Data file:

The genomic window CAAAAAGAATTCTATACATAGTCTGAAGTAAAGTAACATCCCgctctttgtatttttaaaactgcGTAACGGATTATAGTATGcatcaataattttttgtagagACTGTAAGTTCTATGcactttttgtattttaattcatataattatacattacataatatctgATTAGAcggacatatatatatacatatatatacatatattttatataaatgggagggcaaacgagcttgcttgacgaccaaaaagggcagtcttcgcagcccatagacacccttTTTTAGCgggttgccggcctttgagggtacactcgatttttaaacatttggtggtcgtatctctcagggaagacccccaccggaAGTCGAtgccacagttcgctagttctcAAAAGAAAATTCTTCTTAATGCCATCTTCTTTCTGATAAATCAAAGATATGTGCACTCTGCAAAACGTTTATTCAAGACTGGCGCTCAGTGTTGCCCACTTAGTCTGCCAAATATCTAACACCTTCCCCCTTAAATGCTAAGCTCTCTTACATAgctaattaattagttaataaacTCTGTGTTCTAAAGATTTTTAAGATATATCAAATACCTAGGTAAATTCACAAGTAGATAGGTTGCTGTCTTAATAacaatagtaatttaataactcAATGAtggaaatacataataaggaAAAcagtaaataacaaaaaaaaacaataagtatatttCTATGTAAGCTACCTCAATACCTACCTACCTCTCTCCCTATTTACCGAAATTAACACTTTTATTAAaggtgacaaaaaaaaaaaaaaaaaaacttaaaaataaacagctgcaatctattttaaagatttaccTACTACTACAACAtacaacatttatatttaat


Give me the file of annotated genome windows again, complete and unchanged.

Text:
The genomic window CAAAAAGAATTCTATACATAGTCTGAAGTAAAGTAACATCCCgctctttgtatttttaaaactgcGTAACGGATTATAGTATGcatcaataattttttgtagagACTGTAAGTTCTATGcactttttgtattttaattcatataattatacattacataatatctgATTAGAcggacatatatatatacatatatatacatatattttatataaatgggagggcaaacgagcttgcttgacgaccaaaaagggcagtcttcgcagcccatagacacccttTTTTAGCgggttgccggcctttgagggtacactcgatttttaaacatttggtggtcgtatctctcagggaagacccccaccggaAGTCGAtgccacagttcgctagttctcAAAAGAAAATTCTTCTTAATGCCATCTTCTTTCTGATAAATCAAAGATATGTGCACTCTGCAAAACGTTTATTCAAGACTGGCGCTCAGTGTTGCCCACTTAGTCTGCCAAATATCTAACACCTTCCCCCTTAAATGCTAAGCTCTCTTACATAgctaattaattagttaataaacTCTGTGTTCTAAAGATTTTTAAGATATATCAAATACCTAGGTAAATTCACAAGTAGATAGGTTGCTGTCTTAATAacaatagtaatttaataactcAATGAtggaaatacataataaggaAAAcagtaaataacaaaaaaaaacaataagtatatttCTATGTAAGCTACCTCAATACCTACCTACCTCTCTCCCTATTTACCGAAATTAACACTTTTATTAAaggtgacaaaaaaaaaaaaaaaaaaacttaaaaataaacagctgcaatctattttaaagatttaccTACTACTACAACAtacaacatttatatttaat